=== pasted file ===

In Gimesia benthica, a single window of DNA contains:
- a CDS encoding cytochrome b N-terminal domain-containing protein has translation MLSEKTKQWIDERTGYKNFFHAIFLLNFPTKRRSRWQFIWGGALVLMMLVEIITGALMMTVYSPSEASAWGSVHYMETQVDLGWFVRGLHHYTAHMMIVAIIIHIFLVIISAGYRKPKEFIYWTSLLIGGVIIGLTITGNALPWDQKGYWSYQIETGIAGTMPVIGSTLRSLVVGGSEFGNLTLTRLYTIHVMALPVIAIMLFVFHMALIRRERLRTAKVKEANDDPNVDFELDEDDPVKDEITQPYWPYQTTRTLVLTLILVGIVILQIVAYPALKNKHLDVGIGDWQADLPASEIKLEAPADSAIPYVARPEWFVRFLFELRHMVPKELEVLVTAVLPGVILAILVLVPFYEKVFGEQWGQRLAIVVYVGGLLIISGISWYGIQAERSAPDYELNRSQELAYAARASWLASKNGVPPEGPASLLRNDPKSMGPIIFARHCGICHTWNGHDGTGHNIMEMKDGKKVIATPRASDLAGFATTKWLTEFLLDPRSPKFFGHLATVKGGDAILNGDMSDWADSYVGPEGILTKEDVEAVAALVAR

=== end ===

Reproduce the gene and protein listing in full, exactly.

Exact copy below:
In Gimesia benthica, a single window of DNA contains:
- a CDS encoding cytochrome b N-terminal domain-containing protein has translation MLSEKTKQWIDERTGYKNFFHAIFLLNFPTKRRSRWQFIWGGALVLMMLVEIITGALMMTVYSPSEASAWGSVHYMETQVDLGWFVRGLHHYTAHMMIVAIIIHIFLVIISAGYRKPKEFIYWTSLLIGGVIIGLTITGNALPWDQKGYWSYQIETGIAGTMPVIGSTLRSLVVGGSEFGNLTLTRLYTIHVMALPVIAIMLFVFHMALIRRERLRTAKVKEANDDPNVDFELDEDDPVKDEITQPYWPYQTTRTLVLTLILVGIVILQIVAYPALKNKHLDVGIGDWQADLPASEIKLEAPADSAIPYVARPEWFVRFLFELRHMVPKELEVLVTAVLPGVILAILVLVPFYEKVFGEQWGQRLAIVVYVGGLLIISGISWYGIQAERSAPDYELNRSQELAYAARASWLASKNGVPPEGPASLLRNDPKSMGPIIFARHCGICHTWNGHDGTGHNIMEMKDGKKVIATPRASDLAGFATTKWLTEFLLDPRSPKFFGHLATVKGGDAILNGDMSDWADSYVGPEGILTKEDVEAVAALVAR